The climax occurs when Charlotte, who misses life at Harmony and especially misses her boyfriend Jamie (Kristopher Turner — an actor who looks like every cute but dorky-looking Mormon missionary who ever tried to hand you a copy of The Book of Mormon on a streetcorner or a bus), betrays them and returns to the cult, lured back by Bishop Josiah’s promise to let her marry Jamie despite the policy decision of “The Prophet” that the young women need the “spiritual guidance” of much older men as their husbands (yeah, right … ), only in the final scene we find out it’s a trap: Bishop Josiah really intends to marry Charlotte (his stepdaughter, remember) himself but doesn’t plan to tell her until she actually shows up for the ceremony — and in the meantime he’s assigned the church’s goon squad (including the man who actually raped Charlotte earlier on) to beat up Jamie and throw him off the property. Judith drives to the compound, hoping to enlist the aid of local law enforcement to get her daughter out of there before her ex forces her to marry him, and Officer Wayne picks up on where she’s going just in time to do the Seventh Cavalry act — and there’s a marvelously sardonic ending in which “The Prophet” decides it’s all Josiah’s fault for failing to control his women, so he declares that Judith and her family are free to leave and Josiah’s punishment is knowing he’s blown his chance to be “The Prophet”’s successor.
In God’s Country is one of those frustrating movies which has some original elements and could have been deeper and richer than it was. The Harmony cult seems draconian and oppressive — at times its level of control over its inhabitants evokes comparison with The Magdalene Sisters and 1984 — but it’s also depicted by director John L’Ecuyer and cinematographer Thomas M. Haring as a pastoral near-paradise, a bucolic bit of country whose people live simply, comfortably and in a way that would seem quite fulfilling to anyone who’d never experienced any other sort of life. (In that regard it’s quite different from the patch of Arizona desert inhabited by the real-life Mormon polygamist cult of the late Rulon Jeffs and his son and successor, Warren, that was the writers’ obvious inspiration for their story.)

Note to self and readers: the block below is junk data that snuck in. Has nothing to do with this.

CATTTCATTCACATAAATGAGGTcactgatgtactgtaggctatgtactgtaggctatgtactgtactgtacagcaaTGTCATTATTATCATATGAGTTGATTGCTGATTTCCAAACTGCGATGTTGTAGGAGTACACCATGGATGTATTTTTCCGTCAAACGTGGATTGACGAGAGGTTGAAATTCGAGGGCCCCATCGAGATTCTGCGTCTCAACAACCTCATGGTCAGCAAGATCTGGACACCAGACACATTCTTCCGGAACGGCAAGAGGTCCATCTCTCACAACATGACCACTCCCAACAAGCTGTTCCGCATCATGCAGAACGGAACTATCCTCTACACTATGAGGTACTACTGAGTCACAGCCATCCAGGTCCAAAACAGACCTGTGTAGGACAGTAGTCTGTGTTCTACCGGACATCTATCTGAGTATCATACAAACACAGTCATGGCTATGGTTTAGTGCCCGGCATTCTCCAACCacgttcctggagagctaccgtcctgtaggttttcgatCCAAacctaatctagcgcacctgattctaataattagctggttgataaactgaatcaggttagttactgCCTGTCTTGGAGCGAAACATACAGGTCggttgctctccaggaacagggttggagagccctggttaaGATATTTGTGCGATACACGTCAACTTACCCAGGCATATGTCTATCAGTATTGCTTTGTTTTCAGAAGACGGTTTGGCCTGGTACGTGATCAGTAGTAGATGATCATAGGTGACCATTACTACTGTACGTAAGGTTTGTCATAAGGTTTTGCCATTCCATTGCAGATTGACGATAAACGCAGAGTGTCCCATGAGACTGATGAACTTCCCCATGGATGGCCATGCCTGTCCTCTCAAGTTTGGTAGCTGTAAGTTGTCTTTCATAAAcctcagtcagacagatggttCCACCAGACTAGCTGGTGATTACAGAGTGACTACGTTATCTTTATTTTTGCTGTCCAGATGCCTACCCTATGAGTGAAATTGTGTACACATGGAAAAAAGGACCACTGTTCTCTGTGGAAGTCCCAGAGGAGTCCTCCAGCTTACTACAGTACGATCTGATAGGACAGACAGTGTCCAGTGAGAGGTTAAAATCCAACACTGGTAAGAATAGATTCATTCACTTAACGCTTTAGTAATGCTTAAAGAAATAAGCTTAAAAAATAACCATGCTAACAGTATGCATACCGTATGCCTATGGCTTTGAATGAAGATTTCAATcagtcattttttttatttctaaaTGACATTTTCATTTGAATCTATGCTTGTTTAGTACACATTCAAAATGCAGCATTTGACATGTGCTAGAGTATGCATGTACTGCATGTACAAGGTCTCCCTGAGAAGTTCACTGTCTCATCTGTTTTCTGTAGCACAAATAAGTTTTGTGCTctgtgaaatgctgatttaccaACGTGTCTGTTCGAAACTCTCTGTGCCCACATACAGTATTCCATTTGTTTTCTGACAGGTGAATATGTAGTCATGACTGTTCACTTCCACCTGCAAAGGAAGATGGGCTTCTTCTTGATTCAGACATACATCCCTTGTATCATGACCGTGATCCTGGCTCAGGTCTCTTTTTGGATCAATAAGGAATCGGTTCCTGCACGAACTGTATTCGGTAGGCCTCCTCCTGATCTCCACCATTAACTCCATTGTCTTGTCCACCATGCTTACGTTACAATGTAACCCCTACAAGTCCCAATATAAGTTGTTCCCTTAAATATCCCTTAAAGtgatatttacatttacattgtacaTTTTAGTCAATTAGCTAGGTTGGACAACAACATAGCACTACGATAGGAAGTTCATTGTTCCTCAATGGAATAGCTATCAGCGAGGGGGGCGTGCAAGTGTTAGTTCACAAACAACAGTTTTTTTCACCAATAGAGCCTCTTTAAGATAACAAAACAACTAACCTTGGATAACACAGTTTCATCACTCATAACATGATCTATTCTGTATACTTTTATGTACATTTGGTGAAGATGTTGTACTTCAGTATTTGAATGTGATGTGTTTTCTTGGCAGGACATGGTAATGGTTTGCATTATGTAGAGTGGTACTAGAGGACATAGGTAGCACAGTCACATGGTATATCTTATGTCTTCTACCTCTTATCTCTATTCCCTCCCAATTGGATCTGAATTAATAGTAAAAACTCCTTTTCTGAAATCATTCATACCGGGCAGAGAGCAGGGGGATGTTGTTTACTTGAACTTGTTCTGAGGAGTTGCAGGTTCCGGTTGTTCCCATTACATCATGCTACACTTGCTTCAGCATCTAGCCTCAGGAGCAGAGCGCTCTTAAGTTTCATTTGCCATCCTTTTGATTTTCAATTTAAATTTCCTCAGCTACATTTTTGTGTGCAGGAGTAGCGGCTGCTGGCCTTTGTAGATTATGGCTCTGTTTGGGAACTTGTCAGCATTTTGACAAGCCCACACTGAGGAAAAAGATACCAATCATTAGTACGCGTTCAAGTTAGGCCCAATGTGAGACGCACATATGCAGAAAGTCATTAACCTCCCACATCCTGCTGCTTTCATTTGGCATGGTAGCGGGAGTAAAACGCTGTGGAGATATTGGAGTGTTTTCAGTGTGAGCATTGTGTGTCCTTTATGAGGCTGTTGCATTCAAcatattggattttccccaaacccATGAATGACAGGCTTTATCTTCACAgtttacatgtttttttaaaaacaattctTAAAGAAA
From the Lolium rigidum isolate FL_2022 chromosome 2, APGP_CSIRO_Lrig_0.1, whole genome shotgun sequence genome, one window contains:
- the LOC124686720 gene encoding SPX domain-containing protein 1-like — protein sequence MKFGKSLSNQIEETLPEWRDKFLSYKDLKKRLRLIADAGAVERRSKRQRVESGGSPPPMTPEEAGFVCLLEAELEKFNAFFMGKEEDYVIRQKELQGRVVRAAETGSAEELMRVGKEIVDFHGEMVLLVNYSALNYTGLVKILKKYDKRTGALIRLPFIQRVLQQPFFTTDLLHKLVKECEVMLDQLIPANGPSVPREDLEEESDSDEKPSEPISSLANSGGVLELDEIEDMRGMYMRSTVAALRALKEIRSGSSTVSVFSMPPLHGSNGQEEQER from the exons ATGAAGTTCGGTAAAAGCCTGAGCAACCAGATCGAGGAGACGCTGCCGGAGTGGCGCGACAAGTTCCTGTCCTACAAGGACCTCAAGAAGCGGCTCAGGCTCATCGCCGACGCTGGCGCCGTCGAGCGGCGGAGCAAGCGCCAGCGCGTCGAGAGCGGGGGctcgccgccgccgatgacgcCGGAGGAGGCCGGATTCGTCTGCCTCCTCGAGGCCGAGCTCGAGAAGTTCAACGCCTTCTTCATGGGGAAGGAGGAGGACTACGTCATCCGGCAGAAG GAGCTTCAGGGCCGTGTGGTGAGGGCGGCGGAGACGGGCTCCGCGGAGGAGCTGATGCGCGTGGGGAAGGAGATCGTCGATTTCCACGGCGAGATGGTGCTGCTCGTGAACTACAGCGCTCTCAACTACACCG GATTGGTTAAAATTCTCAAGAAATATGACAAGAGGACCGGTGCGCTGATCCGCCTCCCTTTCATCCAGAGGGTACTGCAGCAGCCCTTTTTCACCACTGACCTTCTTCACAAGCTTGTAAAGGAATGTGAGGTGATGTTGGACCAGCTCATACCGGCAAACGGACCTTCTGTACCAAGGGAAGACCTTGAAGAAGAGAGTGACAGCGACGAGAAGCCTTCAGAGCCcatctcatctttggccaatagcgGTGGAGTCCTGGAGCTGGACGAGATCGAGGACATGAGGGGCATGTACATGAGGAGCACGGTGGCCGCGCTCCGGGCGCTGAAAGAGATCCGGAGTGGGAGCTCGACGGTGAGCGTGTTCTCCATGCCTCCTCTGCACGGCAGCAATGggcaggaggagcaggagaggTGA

At times the writers and director appear aware of just how traumatic it would be for anyone who’d been born and raised there to leave, and how hard it would be for them to struggle to survive in the outside world (when Alice and Mark enroll in non-cult schools for the first times in their lives, the school principal is impressed by Alice’s intelligence and skill but finds Mark two years behind his normal development — because after sixth grade he was pulled out of school to work on the cult’s farm). There’s a marvelous scene of culture shock when, on their first trip to Adam’s Market, the kids see Playboy-type magazines for the first time and can’t conceive of how or why anyone would publish and sell photos of naked women. Ultimately, though, In God’s Country blows as many opportunities as it hits — and it’s predictable enough that all Charles had to see was an early establishing scene of Bishop Josiah presiding over a congregation consisting mostly of women in 19th century dresses to guess what the movie was about: “Lifetime vs. polygamy.”